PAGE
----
About a year later, I found myself surrounded by friends who had in such a short time already become family. I found myself used to having a lot of pizza and pasta for daily meals. I found myself only eating rice when it came in the form of sushi. I found myself saying “how’s it going,” “cheers,” and “yeah nah, you’re alright.” I even caught myself saying ‘banana’ weird – which my friends caught and said that I was starting to sound a lot more Australian.
It’s funny thinking about it now, because it was also in the same period when I started longing for home. I questioned why I even left in the first place. I watched as my friends back home made plans to see each other in our group chats, where my only contribution was a joke of, “Yeah, I’ll be there in an hour, I’m hailing the plane now.” I’m not going to delve too much into this because it’s harder to write than it is to read, but I guess it can be summarised by saying: I reached the point where the only place I wanted to be was in my bed, in the scorching heat of the year-long summer back home.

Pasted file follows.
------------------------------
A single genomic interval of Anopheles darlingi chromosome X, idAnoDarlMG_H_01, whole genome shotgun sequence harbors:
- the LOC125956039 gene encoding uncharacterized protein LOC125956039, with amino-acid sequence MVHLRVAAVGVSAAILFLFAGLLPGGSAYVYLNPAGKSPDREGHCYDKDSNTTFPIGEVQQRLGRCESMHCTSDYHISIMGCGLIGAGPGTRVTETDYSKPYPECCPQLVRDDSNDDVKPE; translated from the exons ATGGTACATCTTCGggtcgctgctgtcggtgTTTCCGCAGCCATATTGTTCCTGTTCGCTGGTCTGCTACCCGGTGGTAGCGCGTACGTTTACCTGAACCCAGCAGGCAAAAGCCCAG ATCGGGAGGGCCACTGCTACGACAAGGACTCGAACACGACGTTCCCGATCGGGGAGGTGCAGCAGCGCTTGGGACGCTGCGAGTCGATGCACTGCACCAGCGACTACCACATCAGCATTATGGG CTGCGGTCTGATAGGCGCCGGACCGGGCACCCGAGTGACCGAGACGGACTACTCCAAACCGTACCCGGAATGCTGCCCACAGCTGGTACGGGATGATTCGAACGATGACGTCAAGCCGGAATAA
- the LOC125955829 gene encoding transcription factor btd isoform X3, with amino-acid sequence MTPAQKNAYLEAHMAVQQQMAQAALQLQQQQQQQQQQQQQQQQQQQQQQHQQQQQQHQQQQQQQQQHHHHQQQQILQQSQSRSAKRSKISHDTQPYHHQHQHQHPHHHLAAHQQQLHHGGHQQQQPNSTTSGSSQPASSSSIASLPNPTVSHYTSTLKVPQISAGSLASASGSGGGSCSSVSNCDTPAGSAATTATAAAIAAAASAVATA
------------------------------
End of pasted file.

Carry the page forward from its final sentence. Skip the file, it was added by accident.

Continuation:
Thing is, when they told me about the beauty of the other side of the world, that was all they told me – that it was beautiful, the air was better, and it was just how it was in the movies. Don’t get me wrong, it was. It is. However, no one told me just how much of home I was going to push into the back of my mind. No one told me that I wasn’t going to have anyone to call on the night that everything dawned on me.
I wasn’t waking up at 8am to the sounds of the morning news and my family having a morning chat before work and school with the smell of garlic fried rice, coffee, and dried fish fresh in the air. I wasn’t sneaking back home at 2 in the morning, after a day at uni that led to a night out, trying not to wake my grandmother. My grandmother always woke up, and I had to sit through a lecture about how girls shouldn’t stay out that late. I wasn’t spending my lazy Sundays across the street from my house at our sari-sari store, hanging out all day with our neighbours’ and their helpers.
It dawned on me that in the hopes of having a better life, I completely disregarded everything else. My mum always told me to be careful not to romanticise things. I guess I should have listened.